Digital Transformation News

1-in-2 businesses lose employees when digital transformation projects fail, Endava research

David Boast

In the Middle East, 54% said their organisation’s investment in DX projects in the last 12 months had been wasted.

Endava commissioned IDC InfoBrief – Leveraging the Human Advantage for Business Transformation – uncovers the roadblocks, tactics and outcomes of digital transformation (DX) efforts in the last year, as well as strategic drivers and approaches to integrating major technologies shaping the landscape, such as AI and automation.

The impact of DX failure

The research, which surveyed business leaders and decision-makers across the globe, including the Middle East, revealed that the overwhelming majority (88%) said that only 50% or less of their DX projects in the past year met the expected goals or outcomes. And in the Middle East specifically, a slight majority (54%) of respondents felt their organisations’ investments in digital transformation projects has been wasted. When businesses miss the mark on DX projects, it isn’t just cost implications they face. While 62% of global respondents reported failure resulting in them being less technically mature than competitors and having a longer time to market, key challenges damaging the employee experiences emerged as consequences too. Many are facing frustrated staff (56%), as well as a rise in staff attrition (50%) and a less stimulating work environment (43%).

David Boast, General Manager – MENA, Endava said: “At a point when businesses are under immense pressure to maximise the ROI on every dollar spent, the fact that half of Middle East organisations believe their DX investments have been wasted is especially concerning.“

Why DX fails

The causes of lacklustre results from digital transformations reinforce the notion that strategies too often neglect to prioritise a people-first approach in the planning, design and implementation of digital initiatives. For example, 39% of respondents indicated that a lack of employee buy-in was a key reason for failing to meet expected outcomes, implying a need for cultural considerations to encourage user engagements. This was followed by conflicting opinions from leadership (36%) and a lack of collaboration internally (33%), demonstrating a struggle to successfully navigate organisational dynamics or engage stakeholders throughout projects. When reflecting on failed DX projects, over half recognised that investments would have been better channelled into people-centric projects such as upskilling staff (55%) and improving IT and line of business communication (50%).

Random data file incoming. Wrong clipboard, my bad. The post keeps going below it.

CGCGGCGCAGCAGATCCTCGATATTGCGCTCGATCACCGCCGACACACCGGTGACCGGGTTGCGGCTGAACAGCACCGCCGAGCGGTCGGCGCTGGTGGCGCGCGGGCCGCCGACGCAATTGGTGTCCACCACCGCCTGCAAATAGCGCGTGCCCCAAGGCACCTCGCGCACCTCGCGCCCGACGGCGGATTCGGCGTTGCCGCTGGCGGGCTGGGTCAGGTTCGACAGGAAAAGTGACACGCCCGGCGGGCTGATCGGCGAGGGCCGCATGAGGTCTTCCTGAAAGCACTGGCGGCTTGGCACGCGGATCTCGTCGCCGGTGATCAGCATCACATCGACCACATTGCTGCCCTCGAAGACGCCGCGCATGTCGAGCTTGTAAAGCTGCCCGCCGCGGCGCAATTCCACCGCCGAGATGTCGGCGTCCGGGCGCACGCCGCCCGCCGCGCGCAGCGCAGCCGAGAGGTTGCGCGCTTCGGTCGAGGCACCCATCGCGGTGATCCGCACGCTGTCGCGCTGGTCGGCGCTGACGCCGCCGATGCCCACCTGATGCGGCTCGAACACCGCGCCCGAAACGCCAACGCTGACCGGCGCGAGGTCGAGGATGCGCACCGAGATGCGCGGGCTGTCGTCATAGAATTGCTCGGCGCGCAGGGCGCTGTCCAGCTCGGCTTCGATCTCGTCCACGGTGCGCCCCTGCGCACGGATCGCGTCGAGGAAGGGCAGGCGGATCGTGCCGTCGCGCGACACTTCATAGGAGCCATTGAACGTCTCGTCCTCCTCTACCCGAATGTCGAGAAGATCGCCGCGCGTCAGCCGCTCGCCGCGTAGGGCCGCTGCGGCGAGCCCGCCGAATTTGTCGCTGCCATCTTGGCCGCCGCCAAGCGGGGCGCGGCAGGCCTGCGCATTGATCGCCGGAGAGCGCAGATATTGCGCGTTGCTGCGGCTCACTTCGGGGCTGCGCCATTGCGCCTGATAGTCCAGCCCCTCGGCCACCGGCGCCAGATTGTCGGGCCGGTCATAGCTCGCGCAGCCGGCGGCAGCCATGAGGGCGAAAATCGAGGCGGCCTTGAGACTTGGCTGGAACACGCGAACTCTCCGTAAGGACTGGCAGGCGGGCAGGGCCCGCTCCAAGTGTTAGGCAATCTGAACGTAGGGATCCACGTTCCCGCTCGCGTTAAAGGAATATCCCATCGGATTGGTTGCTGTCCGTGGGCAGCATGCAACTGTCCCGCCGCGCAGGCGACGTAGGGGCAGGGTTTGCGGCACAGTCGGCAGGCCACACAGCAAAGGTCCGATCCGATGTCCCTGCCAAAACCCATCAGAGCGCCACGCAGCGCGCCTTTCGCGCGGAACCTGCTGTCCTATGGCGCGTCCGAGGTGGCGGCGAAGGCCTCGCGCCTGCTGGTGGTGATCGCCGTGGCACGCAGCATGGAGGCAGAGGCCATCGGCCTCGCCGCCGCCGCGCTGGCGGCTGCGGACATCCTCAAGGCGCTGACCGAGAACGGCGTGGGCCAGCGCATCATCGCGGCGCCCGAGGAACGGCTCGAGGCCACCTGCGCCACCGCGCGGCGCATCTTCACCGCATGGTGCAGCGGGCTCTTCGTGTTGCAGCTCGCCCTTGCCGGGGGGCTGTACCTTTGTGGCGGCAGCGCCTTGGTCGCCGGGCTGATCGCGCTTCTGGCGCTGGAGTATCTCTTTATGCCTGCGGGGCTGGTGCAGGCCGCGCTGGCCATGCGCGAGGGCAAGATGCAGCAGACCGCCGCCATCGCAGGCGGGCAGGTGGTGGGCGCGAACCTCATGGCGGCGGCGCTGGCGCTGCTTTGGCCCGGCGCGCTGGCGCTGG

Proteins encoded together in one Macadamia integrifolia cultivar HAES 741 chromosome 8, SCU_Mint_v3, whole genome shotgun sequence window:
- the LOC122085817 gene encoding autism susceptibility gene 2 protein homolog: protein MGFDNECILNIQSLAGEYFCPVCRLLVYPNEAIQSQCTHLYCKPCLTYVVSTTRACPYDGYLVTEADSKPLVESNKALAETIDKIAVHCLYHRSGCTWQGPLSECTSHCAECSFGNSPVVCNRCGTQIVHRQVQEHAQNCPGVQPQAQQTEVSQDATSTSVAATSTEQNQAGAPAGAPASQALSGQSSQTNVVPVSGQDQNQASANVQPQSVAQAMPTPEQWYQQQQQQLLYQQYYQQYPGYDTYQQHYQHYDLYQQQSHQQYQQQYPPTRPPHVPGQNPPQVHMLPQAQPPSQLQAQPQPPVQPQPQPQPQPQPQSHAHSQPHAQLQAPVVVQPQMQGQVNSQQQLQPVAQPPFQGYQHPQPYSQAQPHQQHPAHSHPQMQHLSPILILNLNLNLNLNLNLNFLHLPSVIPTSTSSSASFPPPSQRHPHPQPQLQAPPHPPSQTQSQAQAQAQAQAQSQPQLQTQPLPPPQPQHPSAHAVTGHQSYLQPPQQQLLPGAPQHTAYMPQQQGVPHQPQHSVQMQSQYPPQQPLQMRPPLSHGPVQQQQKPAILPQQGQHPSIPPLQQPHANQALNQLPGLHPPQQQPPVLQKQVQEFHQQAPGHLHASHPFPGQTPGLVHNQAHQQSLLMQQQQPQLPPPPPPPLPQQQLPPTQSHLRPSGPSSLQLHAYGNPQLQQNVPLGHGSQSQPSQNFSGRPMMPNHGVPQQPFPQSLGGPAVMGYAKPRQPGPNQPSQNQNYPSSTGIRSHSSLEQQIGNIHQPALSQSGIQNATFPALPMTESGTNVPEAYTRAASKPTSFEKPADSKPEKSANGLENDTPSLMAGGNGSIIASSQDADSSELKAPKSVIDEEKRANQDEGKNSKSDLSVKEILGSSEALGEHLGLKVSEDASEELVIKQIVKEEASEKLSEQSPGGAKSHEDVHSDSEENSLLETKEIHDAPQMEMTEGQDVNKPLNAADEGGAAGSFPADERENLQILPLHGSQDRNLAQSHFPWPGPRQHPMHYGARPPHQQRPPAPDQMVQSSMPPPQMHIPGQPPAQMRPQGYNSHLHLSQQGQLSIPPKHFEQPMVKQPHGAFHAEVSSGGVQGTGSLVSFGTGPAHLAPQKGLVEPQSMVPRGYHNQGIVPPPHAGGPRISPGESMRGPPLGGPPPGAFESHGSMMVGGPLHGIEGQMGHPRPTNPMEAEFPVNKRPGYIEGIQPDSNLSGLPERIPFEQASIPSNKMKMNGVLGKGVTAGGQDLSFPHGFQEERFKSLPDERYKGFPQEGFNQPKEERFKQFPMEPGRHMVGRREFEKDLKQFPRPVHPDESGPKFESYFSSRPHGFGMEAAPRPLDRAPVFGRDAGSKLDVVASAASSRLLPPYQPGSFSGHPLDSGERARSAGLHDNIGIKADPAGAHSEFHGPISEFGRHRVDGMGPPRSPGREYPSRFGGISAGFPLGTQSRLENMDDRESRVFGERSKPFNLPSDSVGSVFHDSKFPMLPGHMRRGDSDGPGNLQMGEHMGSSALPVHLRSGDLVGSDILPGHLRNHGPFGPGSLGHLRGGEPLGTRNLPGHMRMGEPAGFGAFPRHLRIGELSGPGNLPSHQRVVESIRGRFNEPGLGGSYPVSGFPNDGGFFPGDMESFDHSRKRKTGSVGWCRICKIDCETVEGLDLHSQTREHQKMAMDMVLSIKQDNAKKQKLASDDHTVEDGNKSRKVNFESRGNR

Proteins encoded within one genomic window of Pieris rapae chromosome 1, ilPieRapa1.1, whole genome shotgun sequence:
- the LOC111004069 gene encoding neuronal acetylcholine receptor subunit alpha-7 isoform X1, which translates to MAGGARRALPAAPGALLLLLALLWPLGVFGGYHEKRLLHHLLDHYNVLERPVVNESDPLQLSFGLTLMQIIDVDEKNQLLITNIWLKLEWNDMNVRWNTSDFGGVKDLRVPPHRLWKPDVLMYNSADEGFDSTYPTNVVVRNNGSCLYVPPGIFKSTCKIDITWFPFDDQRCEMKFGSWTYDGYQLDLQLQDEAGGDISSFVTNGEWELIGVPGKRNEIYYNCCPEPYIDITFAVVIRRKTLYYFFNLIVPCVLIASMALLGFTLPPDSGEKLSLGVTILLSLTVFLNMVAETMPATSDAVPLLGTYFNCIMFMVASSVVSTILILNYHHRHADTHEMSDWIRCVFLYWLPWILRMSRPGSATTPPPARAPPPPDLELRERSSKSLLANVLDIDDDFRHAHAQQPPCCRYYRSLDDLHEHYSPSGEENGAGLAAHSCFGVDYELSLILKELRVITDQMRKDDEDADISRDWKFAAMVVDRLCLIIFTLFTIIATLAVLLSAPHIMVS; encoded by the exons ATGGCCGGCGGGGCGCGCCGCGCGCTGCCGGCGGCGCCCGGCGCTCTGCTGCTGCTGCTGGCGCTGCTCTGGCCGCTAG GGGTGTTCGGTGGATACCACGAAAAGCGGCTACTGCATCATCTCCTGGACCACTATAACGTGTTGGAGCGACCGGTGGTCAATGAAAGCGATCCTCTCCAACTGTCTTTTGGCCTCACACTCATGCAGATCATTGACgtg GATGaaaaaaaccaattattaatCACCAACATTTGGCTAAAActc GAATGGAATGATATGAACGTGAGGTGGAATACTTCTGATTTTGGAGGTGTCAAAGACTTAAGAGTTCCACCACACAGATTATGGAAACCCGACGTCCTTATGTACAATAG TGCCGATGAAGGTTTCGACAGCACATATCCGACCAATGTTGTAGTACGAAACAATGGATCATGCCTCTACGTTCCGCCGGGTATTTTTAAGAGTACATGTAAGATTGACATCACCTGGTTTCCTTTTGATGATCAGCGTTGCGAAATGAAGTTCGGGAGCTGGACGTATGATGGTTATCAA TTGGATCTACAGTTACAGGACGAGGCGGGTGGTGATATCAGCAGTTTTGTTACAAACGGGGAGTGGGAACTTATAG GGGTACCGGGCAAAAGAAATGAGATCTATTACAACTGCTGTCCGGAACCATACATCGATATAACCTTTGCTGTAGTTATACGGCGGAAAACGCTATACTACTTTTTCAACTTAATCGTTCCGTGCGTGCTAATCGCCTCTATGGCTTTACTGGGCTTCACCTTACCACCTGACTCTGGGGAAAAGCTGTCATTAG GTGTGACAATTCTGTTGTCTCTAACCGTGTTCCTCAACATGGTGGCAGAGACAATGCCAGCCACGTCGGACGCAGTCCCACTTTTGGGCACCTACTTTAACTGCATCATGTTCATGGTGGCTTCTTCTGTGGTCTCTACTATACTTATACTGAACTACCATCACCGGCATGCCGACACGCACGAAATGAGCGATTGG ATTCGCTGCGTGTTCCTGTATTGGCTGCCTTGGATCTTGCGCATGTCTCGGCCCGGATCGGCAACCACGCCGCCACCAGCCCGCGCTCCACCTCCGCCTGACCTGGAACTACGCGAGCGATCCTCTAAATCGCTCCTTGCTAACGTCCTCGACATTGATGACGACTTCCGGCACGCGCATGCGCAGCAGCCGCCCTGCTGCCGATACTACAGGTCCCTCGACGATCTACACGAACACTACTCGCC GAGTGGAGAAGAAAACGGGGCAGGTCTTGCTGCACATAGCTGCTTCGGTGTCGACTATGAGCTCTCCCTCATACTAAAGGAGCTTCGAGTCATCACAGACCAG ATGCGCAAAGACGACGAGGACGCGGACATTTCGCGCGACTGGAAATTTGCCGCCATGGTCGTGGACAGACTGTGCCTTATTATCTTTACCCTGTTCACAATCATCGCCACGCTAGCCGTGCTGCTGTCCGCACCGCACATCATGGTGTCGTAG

AI and automation on the rise

Amid the rapid advancement of AI and the generative AI boom over the last few years, the survey also uncovered strong levels of current implementation and adoption plans in the pipeline for Middle East organisations, with over half (56%) of the respondents having already deployed AI in their organisation or running a proof of concept. Many organisations recognised the impact of retaining a human influence on their use of AI, as globally, almost half (49%) declared it as very or extremely important.

Similarly, automation strategies were aimed at empowering a stronger employee experience and freeing people to work more strategically. 58% said their automation strategy is highly or very highly focused on removing mundane tasks and 54% agree that employee engagement and satisfaction is integral. It is worth noting however that while Middle East businesses recognise the value that AI and automation yield, the majority (54%) foresee that these technologies will have a high impact on their reskilling needs.

Despite obvious challenges, for those who do get DX projects right, there are promising employee and customer outcomes beyond the business benefits. As well as achieving outcomes such as process optimisation (62%), cost reduction (57%) and revenue increases (53%), respondents also reported improved customer experiences (45%) and an uptick in employee productivity, satisfaction and retention (42%) when initiatives were effectively managed.

Endava CEO John Cotterell commented: “The success of digital projects is inherently reliant on understanding how people can be empowered by technologies, and this research reinforces the fact that nurturing meaningful results demands a human-centric approach throughout every stage of digital evolution. In practice, this means understanding people’s needs and expectations, working through cultural barriers to adoption and collaborating with employees across the organisation to build engagement from the outset.”

Offering insight on the Middle East finding of the study, David Boast, General Manager – MENA, Endava said: “At a point when businesses are under immense pressure to maximise the ROI on every dollar spent, the fact that half of Middle East organisations believe their DX investments have been wasted is especially concerning. In addition to sunk costs, there is also the loss of business value that could have been achieved had these projects delivered on their intended outcomes. Moving forward, regional enterprises would be well advised to forgo complex, multi-year projects in favour of an iterative approach to tech innovation that is human-centric, constant, and scalable.”

Related posts

Boosting Saudi SMEs in the era of digital revolution

Enterprise IT World MEA

Du Partners with AWS to Drive Digital Innovation in the UAE

Enterprise IT World MEA

Cloudera presents Generative AI Solutions and data innovations at LEAP 2024

Enterprise IT World MEA

Leave a Comment